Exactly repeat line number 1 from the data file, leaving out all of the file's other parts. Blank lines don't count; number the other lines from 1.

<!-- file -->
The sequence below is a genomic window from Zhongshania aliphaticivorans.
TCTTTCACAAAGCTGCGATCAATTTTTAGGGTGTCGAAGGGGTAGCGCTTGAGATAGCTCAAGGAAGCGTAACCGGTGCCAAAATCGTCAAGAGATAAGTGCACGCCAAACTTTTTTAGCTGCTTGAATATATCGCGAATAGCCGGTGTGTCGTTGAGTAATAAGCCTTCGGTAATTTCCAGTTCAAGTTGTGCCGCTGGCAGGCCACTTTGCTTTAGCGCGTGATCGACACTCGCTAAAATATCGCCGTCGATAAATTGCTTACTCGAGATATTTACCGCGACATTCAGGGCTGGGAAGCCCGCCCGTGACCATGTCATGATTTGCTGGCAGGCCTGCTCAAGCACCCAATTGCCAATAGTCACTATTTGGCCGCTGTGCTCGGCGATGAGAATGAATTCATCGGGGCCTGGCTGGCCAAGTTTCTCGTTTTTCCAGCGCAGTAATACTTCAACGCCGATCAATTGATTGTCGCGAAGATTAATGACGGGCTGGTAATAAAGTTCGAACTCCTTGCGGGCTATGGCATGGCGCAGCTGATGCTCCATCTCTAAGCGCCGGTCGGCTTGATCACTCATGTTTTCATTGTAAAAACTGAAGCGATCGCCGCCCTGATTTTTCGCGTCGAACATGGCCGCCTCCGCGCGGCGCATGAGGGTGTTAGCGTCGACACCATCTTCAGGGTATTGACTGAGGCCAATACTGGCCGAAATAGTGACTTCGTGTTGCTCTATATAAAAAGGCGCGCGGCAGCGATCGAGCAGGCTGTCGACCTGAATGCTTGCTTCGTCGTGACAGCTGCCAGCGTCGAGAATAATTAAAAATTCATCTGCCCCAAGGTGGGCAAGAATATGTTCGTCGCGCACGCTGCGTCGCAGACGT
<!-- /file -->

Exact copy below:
The sequence below is a genomic window from Zhongshania aliphaticivorans.